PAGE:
Watercress: The Veggie That Helps Prevent Damage Caused by Workouts

Plus: how to select, store, and cook the leafy vegetable.

By: Melissa Romero

Watercress may often be used as a garnish, but think twice before you toss it away.

Like most cruciferous vegetables, watercress is a nutritional powerhouse, says registered dietitian Sonja Goedkoop. Not only is the slightly bitter, peppery veggie extremely low in calories (one cup of raw watercress has just four calories), but it's packed with vitamins A, C, and K, thiamin, folate, and calcium.

Even more promising, watercress has been proven to prevent damage caused by high-intensity exercise if eaten two hours before. Goedkoop explains that the veggie is also high in plant phytochemicals called glucosinolates, which help the body prevent disease.

How to select: "For better taste and longer-lasting watercress, select bunches with crisp, green leaves that aren't wilted," says Goedkoop. You'll find them at the store sold in small bunches with small, leafy green parts attached to stems.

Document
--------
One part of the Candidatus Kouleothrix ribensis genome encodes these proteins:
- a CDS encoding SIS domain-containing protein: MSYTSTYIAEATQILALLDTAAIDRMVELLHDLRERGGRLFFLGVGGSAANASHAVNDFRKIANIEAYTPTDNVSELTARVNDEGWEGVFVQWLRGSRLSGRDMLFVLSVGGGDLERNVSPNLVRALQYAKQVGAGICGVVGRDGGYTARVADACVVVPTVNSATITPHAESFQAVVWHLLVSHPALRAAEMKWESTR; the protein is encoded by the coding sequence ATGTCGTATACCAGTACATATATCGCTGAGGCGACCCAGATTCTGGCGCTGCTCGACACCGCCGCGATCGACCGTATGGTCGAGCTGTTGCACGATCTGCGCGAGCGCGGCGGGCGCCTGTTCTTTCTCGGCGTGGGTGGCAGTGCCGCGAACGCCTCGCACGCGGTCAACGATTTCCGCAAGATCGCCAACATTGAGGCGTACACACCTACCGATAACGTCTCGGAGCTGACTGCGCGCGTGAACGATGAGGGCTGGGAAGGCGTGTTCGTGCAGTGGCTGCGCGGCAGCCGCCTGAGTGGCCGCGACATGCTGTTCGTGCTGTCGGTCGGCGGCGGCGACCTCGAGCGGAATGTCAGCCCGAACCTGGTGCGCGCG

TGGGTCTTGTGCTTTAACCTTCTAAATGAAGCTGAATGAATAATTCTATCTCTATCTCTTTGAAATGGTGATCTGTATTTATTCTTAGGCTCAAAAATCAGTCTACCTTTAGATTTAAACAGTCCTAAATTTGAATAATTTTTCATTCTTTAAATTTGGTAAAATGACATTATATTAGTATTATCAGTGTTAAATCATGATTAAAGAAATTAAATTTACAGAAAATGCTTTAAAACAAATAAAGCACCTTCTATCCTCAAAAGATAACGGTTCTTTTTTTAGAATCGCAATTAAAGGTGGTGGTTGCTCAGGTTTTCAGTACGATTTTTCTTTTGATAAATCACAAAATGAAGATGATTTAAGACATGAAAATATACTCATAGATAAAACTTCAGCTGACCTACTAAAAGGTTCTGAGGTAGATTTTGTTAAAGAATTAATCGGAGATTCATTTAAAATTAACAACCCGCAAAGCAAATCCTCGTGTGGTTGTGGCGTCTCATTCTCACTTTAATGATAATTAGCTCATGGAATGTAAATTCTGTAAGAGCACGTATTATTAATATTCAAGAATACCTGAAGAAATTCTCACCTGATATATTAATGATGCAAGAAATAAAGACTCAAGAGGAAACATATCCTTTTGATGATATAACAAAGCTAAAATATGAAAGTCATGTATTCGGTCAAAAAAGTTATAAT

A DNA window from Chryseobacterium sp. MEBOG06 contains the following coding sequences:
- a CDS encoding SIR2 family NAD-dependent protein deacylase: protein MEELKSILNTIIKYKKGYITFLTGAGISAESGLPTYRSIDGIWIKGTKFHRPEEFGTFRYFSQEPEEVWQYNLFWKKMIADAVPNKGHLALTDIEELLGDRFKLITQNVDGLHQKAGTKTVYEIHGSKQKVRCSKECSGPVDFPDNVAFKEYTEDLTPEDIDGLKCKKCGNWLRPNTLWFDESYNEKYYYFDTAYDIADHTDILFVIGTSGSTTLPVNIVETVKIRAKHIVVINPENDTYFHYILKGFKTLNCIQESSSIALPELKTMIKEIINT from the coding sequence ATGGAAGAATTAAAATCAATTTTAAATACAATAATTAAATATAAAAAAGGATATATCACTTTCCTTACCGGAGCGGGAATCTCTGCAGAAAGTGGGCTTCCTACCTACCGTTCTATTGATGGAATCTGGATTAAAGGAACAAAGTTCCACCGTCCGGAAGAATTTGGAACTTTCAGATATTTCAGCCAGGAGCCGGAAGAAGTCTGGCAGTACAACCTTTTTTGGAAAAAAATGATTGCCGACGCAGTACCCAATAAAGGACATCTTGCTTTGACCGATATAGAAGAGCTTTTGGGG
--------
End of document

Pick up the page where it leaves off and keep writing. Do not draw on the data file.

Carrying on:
How to store: Remove any damaged or wilted leaves from the bunch, then store them in the vegetable crisper drawer of the refrigerator for three or so days. "It will last longer--up to five days--if kept with the stems submerged in a glass of fresh water," Goedkoop says.

How to prepare: Wash and rinse with cold water. Trim off the tough stems.

How to cook: Watercress is most commonly eaten raw, Goedkoop says, so use the leaves in a salad, as a topping on a sandwich, or as a garnish for meals. "It can also be cooked by sautéing it in a small amount of olive oil for about two minutes, just until the leaves begin to wilt."

Recipes to try:

Black Bean Soup With Avocado and Watercress

Beet and Tangerine Salad With Cranberry Dressing

Soba With Salmon and Watercress